Students explore paganism, Wicca and more

Illustration by Sarah Bradbury

By Lexie Boren

Many of us  grew up hearing stories about witches and magic, reading Harry Potter and dressing up as wizards for Halloween. But for some, magic and witchcraft takes on a much more important and serious meaning.

Lewis & Clark is home to Common Ground, a group that focuses on paganism, Wicca, shamanism and earth-based spirituality. The group was created by Miles French ’18 in his freshman year to provide a sense of community for those who practice earth-based spirituality.

“It’s an animistic, earth-based, often pantheistic or polytheistic way of forming a relationship with nature, and so there is real spiritual substance behind it, and it is a living and thriving practice, and it can be very specific and very powerful,” French said.

The club meets weekly for discussion-based meetings in which they examine specific topics concerning spirituality.

“(When I first started practicing) I was interested in various things like crystal healing, the chakras and plant-based medicine,” Austin Merchant ’18 said. “I didn’t really know a lot about any of those things, I was just kind of interested in all of them, and earth-based spirituality allowed me to kind of dive into it and find out what all this meant in a really personal way.”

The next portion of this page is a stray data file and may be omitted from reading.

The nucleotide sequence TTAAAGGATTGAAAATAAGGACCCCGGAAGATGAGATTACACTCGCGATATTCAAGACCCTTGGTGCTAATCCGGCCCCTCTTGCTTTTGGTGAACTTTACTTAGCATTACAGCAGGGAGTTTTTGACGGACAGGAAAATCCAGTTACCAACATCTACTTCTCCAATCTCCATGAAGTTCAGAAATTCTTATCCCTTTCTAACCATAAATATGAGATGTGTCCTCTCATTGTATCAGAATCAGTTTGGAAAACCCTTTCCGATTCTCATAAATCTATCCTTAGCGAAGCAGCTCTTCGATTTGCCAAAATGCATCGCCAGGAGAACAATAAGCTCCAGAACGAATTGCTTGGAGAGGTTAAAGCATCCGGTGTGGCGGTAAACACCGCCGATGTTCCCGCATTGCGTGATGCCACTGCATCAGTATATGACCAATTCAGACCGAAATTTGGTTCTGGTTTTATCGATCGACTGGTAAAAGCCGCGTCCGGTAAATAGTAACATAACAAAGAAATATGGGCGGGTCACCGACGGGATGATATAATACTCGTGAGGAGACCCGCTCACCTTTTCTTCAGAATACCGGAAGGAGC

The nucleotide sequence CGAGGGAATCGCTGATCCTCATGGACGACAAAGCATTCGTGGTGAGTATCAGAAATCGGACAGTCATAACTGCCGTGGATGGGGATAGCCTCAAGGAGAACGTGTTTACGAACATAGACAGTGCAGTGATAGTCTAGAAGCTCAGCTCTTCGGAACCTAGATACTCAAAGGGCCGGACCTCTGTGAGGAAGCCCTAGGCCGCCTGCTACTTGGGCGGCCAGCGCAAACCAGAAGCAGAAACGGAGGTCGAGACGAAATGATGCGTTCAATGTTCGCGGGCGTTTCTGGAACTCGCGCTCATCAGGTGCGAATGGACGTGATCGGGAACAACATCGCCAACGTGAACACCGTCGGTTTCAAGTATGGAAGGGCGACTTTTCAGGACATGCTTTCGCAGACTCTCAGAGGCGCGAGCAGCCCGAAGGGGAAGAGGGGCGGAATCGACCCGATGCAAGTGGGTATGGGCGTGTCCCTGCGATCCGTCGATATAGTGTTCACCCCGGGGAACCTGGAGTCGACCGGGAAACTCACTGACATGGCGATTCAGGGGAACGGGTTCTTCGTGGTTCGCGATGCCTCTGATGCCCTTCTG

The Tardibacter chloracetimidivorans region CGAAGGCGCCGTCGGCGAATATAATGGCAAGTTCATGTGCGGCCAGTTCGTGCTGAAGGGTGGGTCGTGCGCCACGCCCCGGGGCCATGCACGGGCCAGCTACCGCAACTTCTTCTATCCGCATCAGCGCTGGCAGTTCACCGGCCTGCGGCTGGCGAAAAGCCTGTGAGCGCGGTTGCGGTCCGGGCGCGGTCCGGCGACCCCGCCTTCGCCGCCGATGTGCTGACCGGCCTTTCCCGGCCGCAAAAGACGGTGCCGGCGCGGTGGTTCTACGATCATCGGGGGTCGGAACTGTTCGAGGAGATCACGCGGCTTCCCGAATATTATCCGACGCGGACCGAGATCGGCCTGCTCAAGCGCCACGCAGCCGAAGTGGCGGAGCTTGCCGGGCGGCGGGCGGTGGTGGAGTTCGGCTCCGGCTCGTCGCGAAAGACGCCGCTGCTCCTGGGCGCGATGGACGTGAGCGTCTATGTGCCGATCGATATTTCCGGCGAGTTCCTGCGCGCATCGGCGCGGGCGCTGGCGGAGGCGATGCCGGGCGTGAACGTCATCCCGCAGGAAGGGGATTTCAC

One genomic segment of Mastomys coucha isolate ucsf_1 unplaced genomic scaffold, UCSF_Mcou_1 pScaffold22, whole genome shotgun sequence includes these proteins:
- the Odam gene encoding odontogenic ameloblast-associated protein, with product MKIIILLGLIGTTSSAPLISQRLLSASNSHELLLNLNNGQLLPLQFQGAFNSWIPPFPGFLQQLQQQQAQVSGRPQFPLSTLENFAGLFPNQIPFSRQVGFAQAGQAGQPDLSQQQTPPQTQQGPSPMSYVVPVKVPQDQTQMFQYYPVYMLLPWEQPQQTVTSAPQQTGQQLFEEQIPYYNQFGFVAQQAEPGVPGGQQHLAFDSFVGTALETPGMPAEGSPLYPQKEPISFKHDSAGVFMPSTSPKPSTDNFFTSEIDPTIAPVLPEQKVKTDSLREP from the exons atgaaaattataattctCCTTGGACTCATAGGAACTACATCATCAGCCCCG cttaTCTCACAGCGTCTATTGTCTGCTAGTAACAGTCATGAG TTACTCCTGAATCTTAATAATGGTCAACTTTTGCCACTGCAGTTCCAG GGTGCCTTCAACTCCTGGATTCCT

Merchant is a co-facilitator of the club and helps to lead its discussions and the several retreats and ceremonies throughout the year.

“We did this ecstatic dance ceremony on South Campus a couple of years ago during the lunar eclipse, and that was just a really wild night,” Merchant said “We were all just dancing.”

Although the club does organize several rituals and ceremonies throughout the year, members point out that their practices are rooted in being one with the earth.

“The nice thing about earth-based spirituality and witchcraft is that as long as you’re attuned to yourself and the natural world, it’s very hard to not practice it,” Common Ground member Stephen Hanley ’20 said. “Even beyond practicing and doing rituals, it’s just taking a moment to attune yourself to nature, and to notice how it’s moving and how it affects you and how you affect it.”

Many stigmas exist around the practice of earth-based spirituality and magic itself.

“People think, because of things like Harry Potter, that the belief in witchcraft specifically is hogwash and was never real, or that it’s just a fashion trend and there’s no actual spiritual substance behind it,” French said.

Despite these stigmas, members of Common Ground work hard to ensure that they are accepting to all.

“It started as a way just for people to talk about alternative spiritualities, and that’s something that I really want to continue,” Merchant said. “You don’t have to align with any particular belief system to find meaning or contribute to the discussion.”


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